Every album by John Zorn's Masada seems better than the last, and this one is no exception. By the time of this recording the group was a tightly cohesive unit, performing at an extremely high and satisfying level, with Zorn and Douglas playing comfortably at a blistering pace. The songs are tinged with hints of Eastern European harmony, but the heat generated, while perhaps related to the raucous dancing at a Jewish wedding, is firmly rooted in the ways of Avant Garde Jazz. Zorn takes some of his best solos on disk, sounding like silly putty on speed, while the more proper Dave Douglas lags only slightly behind. With a recording time nearing eighty minutes, and substantial contributions from the entire quartet, the recording marks not so much a milestone in the life of the group as a symbol of its ability to constantly expand upon itself and draw on its not inconsequential roots, proving again that you don't have to be Jewish to enjoy Jewish-tinged culture. ~ Steven Loewy, All Music Guide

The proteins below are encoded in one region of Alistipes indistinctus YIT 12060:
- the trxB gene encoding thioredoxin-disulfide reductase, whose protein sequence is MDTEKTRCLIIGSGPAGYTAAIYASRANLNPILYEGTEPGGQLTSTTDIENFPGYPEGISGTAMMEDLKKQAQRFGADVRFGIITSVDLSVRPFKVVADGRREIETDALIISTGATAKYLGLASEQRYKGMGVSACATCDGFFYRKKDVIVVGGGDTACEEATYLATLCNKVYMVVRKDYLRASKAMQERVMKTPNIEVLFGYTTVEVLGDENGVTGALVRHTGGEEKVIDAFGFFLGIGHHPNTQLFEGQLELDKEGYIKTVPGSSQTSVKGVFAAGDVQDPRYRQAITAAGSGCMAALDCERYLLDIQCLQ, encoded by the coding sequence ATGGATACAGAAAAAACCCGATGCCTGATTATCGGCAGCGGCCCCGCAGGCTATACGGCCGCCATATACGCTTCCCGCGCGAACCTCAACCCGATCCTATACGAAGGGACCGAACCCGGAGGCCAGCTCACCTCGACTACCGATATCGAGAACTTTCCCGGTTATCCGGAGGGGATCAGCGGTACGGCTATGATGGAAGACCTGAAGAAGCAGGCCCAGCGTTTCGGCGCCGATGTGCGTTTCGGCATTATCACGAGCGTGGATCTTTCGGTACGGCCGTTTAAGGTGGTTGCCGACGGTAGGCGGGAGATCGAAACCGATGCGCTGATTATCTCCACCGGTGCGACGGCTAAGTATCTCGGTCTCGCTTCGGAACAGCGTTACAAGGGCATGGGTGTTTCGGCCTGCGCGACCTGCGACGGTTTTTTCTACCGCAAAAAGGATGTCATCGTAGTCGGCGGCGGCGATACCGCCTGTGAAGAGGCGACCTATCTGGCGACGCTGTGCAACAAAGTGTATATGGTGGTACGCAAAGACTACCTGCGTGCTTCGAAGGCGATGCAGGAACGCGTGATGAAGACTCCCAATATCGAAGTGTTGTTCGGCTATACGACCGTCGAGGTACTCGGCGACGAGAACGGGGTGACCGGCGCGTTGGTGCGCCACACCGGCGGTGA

In addition to Mr. Lowey's very knowledgeable review, I have to say that this is one of the best jazz albums in recent years, it grabs you by the balls and never lets go, enjoy. ~d3lta
The attitude of the gallant Six Hundred which so aroused Lord Tennyson's admiration arose from the fact that the least disposition to ask the reason why was discouraged by tricing the would-be inquirer to the triangle and flogging him into insensibility.
Advance to Barbarism
(Mitre Press, 1968).
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